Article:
Ways to save energy

Reducing the amount of energy you use can have a positive impact on your life and Aotearoa. By doing a few simple things and making small changes to your home and your household appliances, you can save power and reduce your power bills.

Why do we need to save electricity?

  • You save money – the less electricity you use, the less you pay.

  • You help the environment – using less electricity means less electricity generation and infrastructure is required. New Zealand typically generates 5-15% of electricity per day from non-renewable sources (like coal and gas). The less power we use, especially during peak periods, the more we can rely on cleaner renewable power sources. Everyone needs to do their bit to help New Zealand achieve net zero emissions by 2050.

How to save power

Here's our top tips on how to save power, save money and help the environment:

Change your lightbulbs to LEDs

A small change that can have a big impact is to replace incandescent or fluorescent bulbs to Light Emitting Diode (LED) bulbs. Lighting makes up a large amount of your bill as it is often on for long periods of time.

Ever felt how much heat is coming from an incandescent bulb? These bulbs waste most of the power they consume as heat, with only around 30% of the power it being turned into useful light. An LED bulb doesn’t produce much heat and therefore turns most of the power it uses into useful light. An LED that outputs similar light levels to a 100 watt incandescent bulb will only use around 8-12 watts.

LED bulbs cost more upfront, but this is paid off quickly via how much electricity they save over time. It is not cheaper to wait until your incandescent bulbs have blown to switch them to LEDs. The faster you switch them out, the faster you save money.

Invest in a heat pump

Heating our homes with electricity using resistive heaters (fan heaters, bar heaters, oil heaters) is very energy intensive and expensive. Using a a heat pump instead is a highly efficient way to heat your home. It outputs more heat energy than it consumes in electricity:

A typical 1,000 watt resistive electrical heater (such as a bar heater, oil column heater or fan heater) outputs 1,000 watts of heat energy. It is 100% efficient, in the sense that all the electrical energy consumed is converted to heat energy which enters the room being heated.

In comparison, a typical heat pump consumes 1,700 watts of electrical energy but outputs over 6,000 watts of heat energy. This means that heat pumps are, in effect, more than 100% efficient and are far more effective at converting electrical energy into heat energy than resistive electrical heaters, and cost much less to run. As an added bonus, they provide air conditioning when it is hot.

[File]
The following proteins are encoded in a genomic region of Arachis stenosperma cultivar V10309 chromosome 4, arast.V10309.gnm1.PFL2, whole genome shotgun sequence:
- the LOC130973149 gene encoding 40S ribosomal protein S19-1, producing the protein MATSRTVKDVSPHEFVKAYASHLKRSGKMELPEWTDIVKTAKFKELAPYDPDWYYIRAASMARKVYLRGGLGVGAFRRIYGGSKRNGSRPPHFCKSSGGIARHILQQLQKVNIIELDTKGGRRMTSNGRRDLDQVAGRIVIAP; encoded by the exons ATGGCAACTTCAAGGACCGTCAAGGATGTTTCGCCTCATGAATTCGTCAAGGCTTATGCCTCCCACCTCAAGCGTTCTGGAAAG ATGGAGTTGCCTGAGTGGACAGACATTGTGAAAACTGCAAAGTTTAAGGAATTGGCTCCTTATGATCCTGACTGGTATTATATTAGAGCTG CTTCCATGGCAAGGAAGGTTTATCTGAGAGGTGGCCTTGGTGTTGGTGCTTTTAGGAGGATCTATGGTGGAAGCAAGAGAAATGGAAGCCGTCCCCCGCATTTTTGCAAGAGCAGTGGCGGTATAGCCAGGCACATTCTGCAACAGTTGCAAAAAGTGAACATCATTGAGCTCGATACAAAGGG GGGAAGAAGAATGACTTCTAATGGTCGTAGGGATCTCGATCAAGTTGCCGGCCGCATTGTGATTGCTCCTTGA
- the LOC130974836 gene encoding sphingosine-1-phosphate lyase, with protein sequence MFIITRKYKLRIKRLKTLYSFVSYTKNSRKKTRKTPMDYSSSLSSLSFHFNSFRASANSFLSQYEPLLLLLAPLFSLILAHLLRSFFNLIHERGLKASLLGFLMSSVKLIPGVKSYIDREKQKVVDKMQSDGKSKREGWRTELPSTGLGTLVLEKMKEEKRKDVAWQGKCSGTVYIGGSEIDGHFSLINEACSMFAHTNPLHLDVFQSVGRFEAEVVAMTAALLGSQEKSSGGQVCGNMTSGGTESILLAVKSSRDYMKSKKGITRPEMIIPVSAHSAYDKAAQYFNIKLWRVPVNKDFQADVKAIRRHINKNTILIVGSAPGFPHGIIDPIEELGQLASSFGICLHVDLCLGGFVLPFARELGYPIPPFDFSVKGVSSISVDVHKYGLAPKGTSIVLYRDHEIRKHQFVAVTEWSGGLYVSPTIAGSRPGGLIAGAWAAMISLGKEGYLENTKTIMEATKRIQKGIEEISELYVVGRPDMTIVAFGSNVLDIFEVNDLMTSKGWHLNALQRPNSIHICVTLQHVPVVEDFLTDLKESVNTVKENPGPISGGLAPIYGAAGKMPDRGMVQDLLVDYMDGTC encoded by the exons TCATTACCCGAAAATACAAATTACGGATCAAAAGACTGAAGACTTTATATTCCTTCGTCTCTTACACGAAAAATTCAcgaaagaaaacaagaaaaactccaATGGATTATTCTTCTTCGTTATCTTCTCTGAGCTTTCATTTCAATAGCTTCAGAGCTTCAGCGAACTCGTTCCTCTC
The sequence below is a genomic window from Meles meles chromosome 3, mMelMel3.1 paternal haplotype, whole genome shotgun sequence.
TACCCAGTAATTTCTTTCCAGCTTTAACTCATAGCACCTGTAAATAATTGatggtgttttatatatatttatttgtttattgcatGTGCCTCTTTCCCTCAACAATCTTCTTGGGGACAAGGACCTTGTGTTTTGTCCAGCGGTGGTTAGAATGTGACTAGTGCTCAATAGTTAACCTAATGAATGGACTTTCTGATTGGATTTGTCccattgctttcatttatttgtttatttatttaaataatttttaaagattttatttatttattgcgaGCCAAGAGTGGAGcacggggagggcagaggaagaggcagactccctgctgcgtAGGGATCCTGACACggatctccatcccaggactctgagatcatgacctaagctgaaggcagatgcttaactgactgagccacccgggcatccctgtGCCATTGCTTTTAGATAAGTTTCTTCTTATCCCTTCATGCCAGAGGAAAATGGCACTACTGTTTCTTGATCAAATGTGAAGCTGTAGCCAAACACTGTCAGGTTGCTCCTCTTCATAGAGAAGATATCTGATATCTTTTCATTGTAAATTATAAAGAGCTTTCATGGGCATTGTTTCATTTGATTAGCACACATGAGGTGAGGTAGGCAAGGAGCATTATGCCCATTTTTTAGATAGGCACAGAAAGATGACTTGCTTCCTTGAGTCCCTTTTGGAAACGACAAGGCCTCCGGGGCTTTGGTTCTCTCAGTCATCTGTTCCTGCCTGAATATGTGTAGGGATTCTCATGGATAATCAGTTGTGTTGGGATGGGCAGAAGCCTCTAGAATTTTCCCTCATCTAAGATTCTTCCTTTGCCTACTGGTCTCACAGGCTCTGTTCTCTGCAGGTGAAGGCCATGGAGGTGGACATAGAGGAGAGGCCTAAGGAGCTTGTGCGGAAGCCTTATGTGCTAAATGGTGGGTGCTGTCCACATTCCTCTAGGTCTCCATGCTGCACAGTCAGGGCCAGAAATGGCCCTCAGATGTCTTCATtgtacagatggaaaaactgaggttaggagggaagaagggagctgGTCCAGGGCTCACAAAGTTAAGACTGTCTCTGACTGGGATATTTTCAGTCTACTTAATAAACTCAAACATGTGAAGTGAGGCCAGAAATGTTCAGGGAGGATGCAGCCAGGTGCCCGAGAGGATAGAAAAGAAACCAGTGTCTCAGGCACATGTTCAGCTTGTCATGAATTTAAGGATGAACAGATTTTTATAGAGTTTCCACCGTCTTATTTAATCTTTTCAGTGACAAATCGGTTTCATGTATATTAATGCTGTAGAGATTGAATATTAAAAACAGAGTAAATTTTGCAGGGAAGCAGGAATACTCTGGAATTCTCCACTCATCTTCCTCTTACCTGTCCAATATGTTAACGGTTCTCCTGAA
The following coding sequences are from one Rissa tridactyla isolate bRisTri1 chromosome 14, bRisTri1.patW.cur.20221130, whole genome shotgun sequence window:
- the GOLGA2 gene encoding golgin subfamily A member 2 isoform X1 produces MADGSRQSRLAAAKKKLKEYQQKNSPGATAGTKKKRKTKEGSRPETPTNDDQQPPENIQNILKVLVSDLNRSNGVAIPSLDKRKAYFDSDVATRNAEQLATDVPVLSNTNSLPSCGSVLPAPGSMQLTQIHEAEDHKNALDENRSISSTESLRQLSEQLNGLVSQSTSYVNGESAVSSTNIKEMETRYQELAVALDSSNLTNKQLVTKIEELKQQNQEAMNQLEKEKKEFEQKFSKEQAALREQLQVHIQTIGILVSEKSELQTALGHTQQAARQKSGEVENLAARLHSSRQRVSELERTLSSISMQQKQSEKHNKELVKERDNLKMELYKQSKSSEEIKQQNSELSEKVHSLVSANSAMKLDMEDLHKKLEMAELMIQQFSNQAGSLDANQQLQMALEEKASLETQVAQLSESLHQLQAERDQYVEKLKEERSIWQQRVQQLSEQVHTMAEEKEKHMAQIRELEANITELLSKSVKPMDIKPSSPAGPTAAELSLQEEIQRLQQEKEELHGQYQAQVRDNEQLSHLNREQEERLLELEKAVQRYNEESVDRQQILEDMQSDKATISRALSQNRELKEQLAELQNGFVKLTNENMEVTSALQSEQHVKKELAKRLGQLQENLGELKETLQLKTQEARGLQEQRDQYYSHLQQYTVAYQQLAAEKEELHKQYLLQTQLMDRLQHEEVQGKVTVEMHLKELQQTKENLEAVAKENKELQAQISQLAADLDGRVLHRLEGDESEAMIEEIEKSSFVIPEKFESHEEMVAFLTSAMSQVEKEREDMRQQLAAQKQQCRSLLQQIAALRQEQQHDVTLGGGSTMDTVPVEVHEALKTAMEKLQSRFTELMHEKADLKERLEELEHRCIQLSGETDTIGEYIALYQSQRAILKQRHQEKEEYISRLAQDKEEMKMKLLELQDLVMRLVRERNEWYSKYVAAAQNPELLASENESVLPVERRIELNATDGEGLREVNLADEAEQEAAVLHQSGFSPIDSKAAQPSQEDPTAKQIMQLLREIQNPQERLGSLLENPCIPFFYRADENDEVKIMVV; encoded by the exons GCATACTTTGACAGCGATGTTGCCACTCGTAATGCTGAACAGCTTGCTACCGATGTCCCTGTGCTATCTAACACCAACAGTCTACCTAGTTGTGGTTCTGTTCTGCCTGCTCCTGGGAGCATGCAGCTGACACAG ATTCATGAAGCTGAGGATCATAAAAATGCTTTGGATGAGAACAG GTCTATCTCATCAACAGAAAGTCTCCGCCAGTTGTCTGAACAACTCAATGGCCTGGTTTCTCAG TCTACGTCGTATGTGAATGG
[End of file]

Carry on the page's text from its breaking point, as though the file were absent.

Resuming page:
Insulate your home

Your home could lose a lot of heat if it is not able to hold heat in due to lack of insulation. You can reduce your power bills by boosting the heat-holding capabilities of your home:

  • Ensure curtains reach the floor. Gaps between the floor and curtain create a chimney effect which sucks heat away from the room, so make sure your curtains reach the floor.

  • Invest in wall insulation. Would you buy a fridge or oven with holes in the sides? It pays to think about insulating your walls. Most Kiwi homes were built before wall insulation was a building code requirement, so heat is lost through the walls. There are many cost effective ways to install wall insulation without needing to remove sections of cladding or plasterboard.

  • Install thermally broken, non-conductive double glazing. Double glazing is effective at keeping the heat in your home. Make sure you choose non-conductive thermally broken double glazing instead of aluminium double glazing. It’s more effective at keeping the heat in and moisture out. What do these terms mean?
    • Thermally broken means window frames are not conductive between the outside and interior of the house. This is a crucial feature as it ensures that the cold from outside does not conduct into your home. Thermally broken windows also ensure that no condensation forms on your internal window frames.
    • Non-conductive is similar to thermally broken, but refers to the window frame material. Choosing uPVC over aluminium can help ensure that no heat is lost through the frame, helping you to keep more heat in your home.

Avoid drying your clothes inside

The more moisture in your home, the more energy is required to heat your home. Drying clothes inside adds up to five litres of moisture to the air, meaning you will spend more money on power to heat the moisture-laden space compared to a dry space. It may be more cost effective to run the dryer for a short time to get your clothes dry.

Ensure your appliances are energy efficient

Switch out old energy-draining appliances for newer, more efficient models. Look for appliances with high energy star ratings with superior energy efficiency to help you lower your energy costs over time. This can be cheaper in the long run compared to keeping older, less efficient appliances going.

Get a home energy assessment

Eco Design Advisors work at local councils and can provide free home assessments. They can check your home's insulation and provide you with free advice on how to make your home warmer, healthier and more energy-efficient.

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